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Moderate risk for Philippines in defense corruption index

Janvic Mateo - The Philippine Star
Moderate risk for Philippines in defense corruption index
The country scored 55 out of 100 in TI Defense and Security’s Government Defense Integrity Index, which assesses the quality of institutional controls to manage the risk of corruption in defense and security institutions.
Philstar.com / File Photo

MANILA, Philippines — The Philippines is at “moderate risk” for corruption in defense and security institutions, according to a report released by London-based Transparency International (TI).

The country scored 55 out of 100 in TI Defense and Security’s Government Defense Integrity Index, which assesses the quality of institutional controls to manage the risk of corruption in defense and security institutions.

“Institutional resilience to corruption is modest across the Philippines’ defense institutions,” read the report, which included a detailed assessment of the integrity of national defense institutions of 84 countries.

“Oversight of policymaking and procurement by parliament is particularly weak and transparency remains limited throughout the sector, including with regard to financial management. Nevertheless, corruption risk mitigation is relatively robust in military operations,” it added.

The overall assessment is derived from scores in 77 areas, divided into five key corruption risk areas: political, financial, personnel, operational and procurement.

The Philippines scored moderate in all categories, with the highest in financial risk at 60, personnel at 53, operational and procurement at 53 each and political at 50.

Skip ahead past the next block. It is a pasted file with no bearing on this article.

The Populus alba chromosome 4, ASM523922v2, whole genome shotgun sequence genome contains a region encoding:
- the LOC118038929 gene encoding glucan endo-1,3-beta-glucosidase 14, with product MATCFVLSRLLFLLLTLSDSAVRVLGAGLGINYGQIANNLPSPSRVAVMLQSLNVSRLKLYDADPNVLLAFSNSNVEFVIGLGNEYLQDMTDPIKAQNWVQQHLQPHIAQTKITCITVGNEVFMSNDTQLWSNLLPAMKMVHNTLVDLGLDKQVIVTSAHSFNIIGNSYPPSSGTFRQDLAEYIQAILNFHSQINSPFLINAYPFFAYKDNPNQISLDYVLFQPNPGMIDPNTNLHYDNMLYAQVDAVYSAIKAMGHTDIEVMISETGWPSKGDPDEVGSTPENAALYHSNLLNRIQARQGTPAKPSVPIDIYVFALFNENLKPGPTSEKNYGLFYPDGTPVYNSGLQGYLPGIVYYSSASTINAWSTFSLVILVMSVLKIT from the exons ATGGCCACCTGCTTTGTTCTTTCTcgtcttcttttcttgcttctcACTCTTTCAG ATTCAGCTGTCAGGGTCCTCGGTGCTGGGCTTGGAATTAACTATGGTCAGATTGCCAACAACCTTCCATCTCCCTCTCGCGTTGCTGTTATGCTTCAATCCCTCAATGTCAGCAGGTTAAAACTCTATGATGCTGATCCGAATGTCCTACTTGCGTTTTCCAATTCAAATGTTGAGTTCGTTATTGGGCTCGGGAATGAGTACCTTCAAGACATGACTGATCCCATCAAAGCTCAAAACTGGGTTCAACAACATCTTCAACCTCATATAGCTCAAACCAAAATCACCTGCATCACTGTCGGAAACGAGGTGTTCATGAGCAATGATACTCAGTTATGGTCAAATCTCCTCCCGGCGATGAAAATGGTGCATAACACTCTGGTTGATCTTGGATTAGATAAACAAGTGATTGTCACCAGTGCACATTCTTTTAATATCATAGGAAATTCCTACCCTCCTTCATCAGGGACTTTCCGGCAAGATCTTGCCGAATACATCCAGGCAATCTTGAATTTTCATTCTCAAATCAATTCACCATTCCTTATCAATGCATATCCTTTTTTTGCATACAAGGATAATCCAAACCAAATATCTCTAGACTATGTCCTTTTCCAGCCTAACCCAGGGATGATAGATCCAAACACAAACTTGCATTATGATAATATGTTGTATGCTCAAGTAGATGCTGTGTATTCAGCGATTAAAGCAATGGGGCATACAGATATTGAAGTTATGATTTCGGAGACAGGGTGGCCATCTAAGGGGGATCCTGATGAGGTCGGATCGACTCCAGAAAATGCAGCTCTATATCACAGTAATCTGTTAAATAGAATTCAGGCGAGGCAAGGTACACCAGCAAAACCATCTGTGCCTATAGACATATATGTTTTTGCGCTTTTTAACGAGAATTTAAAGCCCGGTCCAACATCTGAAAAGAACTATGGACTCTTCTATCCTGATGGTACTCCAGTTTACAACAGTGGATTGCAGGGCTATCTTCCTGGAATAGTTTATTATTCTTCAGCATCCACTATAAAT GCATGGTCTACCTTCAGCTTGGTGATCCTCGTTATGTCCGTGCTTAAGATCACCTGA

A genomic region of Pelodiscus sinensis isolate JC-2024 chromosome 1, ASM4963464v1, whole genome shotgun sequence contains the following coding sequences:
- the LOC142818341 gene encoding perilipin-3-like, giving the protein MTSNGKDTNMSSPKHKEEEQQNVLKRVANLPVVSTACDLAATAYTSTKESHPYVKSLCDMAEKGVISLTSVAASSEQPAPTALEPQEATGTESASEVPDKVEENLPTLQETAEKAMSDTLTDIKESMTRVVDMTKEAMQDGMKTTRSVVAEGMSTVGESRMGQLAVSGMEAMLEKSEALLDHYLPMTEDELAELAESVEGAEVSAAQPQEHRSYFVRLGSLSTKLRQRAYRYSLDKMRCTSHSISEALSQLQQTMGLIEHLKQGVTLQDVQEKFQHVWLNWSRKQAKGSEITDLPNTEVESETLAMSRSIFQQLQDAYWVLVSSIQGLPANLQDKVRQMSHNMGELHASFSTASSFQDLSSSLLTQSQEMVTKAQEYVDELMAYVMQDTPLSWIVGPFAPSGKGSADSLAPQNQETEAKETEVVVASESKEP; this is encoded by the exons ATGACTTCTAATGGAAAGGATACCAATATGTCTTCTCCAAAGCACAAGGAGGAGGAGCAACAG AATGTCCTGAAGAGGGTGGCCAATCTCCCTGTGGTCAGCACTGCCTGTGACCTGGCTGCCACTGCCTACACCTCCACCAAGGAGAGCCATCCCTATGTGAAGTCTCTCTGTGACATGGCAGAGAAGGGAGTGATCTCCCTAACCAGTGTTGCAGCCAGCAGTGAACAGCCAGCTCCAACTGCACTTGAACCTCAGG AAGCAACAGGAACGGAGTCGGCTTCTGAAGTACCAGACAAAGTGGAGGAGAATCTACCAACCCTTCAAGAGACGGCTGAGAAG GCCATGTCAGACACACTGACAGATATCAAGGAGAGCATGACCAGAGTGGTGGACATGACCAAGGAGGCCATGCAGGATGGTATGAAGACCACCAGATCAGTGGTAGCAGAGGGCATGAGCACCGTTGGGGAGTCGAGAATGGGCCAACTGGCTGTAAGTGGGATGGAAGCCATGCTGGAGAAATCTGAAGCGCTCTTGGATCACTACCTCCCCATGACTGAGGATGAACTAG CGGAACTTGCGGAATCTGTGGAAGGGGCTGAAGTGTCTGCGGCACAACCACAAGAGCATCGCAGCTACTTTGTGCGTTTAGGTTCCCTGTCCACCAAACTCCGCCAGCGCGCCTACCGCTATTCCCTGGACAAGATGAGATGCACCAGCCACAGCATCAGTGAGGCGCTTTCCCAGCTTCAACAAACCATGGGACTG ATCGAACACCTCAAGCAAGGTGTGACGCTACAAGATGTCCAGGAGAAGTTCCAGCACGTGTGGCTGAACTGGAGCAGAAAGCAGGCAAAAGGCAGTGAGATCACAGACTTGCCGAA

Among specific risks, the Philippines scored “critical” in two items (whistleblowing and corruption monitoring and operations); “very high” in 11 items (including legislative access to information, objective appointments and internal audit); and “high” in 12 items (including secret program auditing, defense spending, anti-corruption institutions and access to information).

The country had “moderate” corruption risks in 21 items, “low” in 16 items and “very low” in nine items (including budget detail and transparency, public commitment to integrity, anti-corruption policy and complaint mechanisms).

Out of the countries included in the index, only Latvia, Netherlands, New Zealand, Norway, Switzerland and United Kingdom were assessed to have “very low” risk in corruption of defense and security institutions.

Among those in critical risk were Algeria, Angola, Bahrain, Egypt, Iran, Iraq, Morocco, Oman, Qatar, Saudi Arabia, Sudan, United Arab Emirates and Venezuela.

In Southeast Asia, joining the Philippines in the “moderate” group are Malaysia and Singapore. Indonesia was tagged as “high” risk, while Thailand and Myanmar are in “very high” risk.

In response, Malacañang yesterday vowed to sustain its drive for a clean government.

“This relentless drive to have a clean, strong and responsive government will continue until the remainder of the President’s term,” acting presidential spokesman Karlo Nograles said, noting that the Philippines’ rating is similar to those of more than 20 countries including Australia, Japan, South Korea and Singapore.

“While there are areas mentioned by Transparency International that need improvement, such as policymaking and financial management, which the defense and security sector will review and consider to better their mechanisms, the civil society organization acknowledged that corruption risk mitigation in the Philippines is relatively robust in military operations. We credit this to President Rodrigo Roa Duterte’s zero tolerance against allegations of official malfeasance,” the Palace official added.

Nograles cited Duterte’s decision to relieve numerous high-ranking military officials over alleged corruption activities at a military hospital in 2018. He added that the President dismissed 261 government officials and employees and suspended 187 others during his weekly public addresses from November 2020 to June 2021. — Alexis Romero

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